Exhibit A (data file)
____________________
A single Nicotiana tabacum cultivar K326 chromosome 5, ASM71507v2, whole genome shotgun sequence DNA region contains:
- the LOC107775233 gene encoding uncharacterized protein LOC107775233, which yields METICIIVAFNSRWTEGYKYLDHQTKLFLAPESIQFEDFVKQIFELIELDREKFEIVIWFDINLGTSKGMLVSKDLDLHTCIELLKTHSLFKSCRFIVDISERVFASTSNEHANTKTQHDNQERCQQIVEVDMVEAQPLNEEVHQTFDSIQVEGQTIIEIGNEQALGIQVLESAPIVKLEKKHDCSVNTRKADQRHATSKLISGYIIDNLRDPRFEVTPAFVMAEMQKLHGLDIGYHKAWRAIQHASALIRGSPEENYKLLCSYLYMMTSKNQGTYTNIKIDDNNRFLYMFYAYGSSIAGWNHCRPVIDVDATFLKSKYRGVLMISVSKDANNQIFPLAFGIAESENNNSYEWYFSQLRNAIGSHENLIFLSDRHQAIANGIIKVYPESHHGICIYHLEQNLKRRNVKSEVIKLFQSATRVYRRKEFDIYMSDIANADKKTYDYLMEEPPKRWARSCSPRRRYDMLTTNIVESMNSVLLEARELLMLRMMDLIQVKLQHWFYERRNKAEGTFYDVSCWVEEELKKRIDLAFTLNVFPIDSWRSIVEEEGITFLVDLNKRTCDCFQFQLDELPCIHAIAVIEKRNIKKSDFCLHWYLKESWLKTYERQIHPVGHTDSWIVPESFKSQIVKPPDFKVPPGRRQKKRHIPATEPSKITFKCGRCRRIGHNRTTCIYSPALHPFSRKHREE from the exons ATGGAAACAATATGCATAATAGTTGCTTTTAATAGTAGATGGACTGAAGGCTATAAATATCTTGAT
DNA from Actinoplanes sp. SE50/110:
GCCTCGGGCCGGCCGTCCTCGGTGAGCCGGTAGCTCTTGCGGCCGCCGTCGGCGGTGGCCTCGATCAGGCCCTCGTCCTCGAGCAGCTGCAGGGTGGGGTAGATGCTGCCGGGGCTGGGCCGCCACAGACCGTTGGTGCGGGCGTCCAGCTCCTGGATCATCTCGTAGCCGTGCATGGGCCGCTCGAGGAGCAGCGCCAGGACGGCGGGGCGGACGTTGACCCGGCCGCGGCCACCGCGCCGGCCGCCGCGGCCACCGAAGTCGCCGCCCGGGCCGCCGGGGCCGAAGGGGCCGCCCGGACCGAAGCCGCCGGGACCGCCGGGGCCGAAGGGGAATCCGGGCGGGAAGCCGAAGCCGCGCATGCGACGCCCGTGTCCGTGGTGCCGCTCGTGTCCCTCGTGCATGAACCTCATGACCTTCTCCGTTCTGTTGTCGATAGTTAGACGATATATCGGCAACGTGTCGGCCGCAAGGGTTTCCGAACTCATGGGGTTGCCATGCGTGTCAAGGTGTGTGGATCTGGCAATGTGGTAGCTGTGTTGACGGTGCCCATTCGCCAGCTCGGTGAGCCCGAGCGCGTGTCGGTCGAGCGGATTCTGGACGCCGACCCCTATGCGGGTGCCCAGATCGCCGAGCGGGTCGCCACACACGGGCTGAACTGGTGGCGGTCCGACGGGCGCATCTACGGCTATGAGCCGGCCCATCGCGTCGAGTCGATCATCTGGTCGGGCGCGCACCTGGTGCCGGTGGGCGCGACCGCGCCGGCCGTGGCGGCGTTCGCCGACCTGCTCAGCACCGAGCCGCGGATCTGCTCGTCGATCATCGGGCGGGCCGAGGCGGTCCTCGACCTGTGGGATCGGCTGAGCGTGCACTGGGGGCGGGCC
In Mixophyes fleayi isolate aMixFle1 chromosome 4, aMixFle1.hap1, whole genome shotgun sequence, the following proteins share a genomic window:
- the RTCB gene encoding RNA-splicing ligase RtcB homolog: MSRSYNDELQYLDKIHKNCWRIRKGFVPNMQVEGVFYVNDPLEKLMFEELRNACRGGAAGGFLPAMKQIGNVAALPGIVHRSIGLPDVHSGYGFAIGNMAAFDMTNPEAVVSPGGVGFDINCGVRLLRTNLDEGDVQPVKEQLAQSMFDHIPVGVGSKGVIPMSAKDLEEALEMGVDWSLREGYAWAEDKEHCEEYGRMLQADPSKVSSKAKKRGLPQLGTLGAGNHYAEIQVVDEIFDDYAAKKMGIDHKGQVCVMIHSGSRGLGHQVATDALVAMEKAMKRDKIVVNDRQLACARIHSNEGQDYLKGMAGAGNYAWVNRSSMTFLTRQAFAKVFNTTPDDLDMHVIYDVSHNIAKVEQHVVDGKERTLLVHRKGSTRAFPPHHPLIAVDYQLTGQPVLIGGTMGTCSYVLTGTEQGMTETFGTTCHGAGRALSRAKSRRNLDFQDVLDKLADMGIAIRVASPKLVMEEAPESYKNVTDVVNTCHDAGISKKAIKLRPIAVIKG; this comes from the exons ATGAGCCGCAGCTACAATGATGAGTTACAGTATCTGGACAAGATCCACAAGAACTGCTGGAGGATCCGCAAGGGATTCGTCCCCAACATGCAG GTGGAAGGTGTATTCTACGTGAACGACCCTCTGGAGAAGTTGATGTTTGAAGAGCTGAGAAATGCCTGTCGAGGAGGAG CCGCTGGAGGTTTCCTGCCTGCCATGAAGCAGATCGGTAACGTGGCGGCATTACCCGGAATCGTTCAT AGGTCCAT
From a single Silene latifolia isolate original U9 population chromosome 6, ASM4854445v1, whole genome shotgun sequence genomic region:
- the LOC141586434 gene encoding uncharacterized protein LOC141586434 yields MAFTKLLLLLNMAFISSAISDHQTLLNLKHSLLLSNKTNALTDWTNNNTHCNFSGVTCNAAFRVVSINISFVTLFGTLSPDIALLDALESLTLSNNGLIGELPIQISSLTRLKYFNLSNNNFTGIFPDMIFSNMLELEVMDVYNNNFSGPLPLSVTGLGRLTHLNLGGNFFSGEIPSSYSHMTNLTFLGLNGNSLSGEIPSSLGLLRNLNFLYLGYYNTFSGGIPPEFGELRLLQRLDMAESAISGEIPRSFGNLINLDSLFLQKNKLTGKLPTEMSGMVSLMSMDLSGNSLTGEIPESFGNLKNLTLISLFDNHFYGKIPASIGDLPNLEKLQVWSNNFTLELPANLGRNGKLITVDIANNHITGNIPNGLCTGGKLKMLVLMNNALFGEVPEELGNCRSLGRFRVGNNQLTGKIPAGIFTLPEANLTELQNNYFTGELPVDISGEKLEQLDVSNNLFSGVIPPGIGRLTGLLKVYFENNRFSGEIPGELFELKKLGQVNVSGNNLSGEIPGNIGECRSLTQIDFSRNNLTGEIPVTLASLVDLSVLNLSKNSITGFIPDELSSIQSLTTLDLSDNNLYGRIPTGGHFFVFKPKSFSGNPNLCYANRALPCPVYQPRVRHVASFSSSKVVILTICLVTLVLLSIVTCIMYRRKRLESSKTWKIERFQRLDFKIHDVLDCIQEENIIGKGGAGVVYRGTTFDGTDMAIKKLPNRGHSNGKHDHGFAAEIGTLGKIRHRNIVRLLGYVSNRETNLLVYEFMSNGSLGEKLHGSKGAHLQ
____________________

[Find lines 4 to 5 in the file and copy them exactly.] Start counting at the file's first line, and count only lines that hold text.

GCCTCGGGCCGGCCGTCCTCGGTGAGCCGGTAGCTCTTGCGGCCGCCGTCGGCGGTGGCCTCGATCAGGCCCTCGTCCTCGAGCAGCTGCAGGGTGGGGTAGATGCTGCCGGGGCTGGGCCGCCACAGACCGTTGGTGCGGGCGTCCAGCTCCTGGATCATCTCGTAGCCGTGCATGGGCCGCTCGAGGAGCAGCGCCAGGACGGCGGGGCGGACGTTGACCCGGCCGCGGCCACCGCGCCGGCCGCCGCGGCCACCGAAGTCGCCGCCCGGGCCGCCGGGGCCGAAGGGGCCGCCCGGACCGAAGCCGCCGGGACCGCCGGGGCCGAAGGGGAATCCGGGCGGGAAGCCGAAGCCGCGCATGCGACGCCCGTGTCCGTGGTGCCGCTCGTGTCCCTCGTGCATGAACCTCATGACCTTCTCCGTTCTGTTGTCGATAGTTAGACGATATATCGGCAACGTGTCGGCCGCAAGGGTTTCCGAACTCATGGGGTTGCCATGCGTGTCAAGGTGTGTGGATCTGGCAATGTGGTAGCTGTGTTGACGGTGCCCATTCGCCAGCTCGGTGAGCCCGAGCGCGTGTCGGTCGAGCGGATTCTGGACGCCGACCCCTATGCGGGTGCCCAGATCGCCGAGCGGGTCGCCACACACGGGCTGAACTGGTGGCGGTCCGACGGGCGCATCTACGGCTATGAGCCGGCCCATCGCGTCGAGTCGATCATCTGGTCGGGCGCGCACCTGGTGCCGGTGGGCGCGACCGCGCCGGCCGTGGCGGCGTTCGCCGACCTGCTCAGCACCGAGCCGCGGATCTGCTCGTCGATCATCGGGCGGGCCGAGGCGGTCCTCGACCTGTGGGATCGGCTGAGCGTGCACTGGGGGCGGGCC
In Mixophyes fleayi isolate aMixFle1 chromosome 4, aMixFle1.hap1, whole genome shotgun sequence, the following proteins share a genomic window: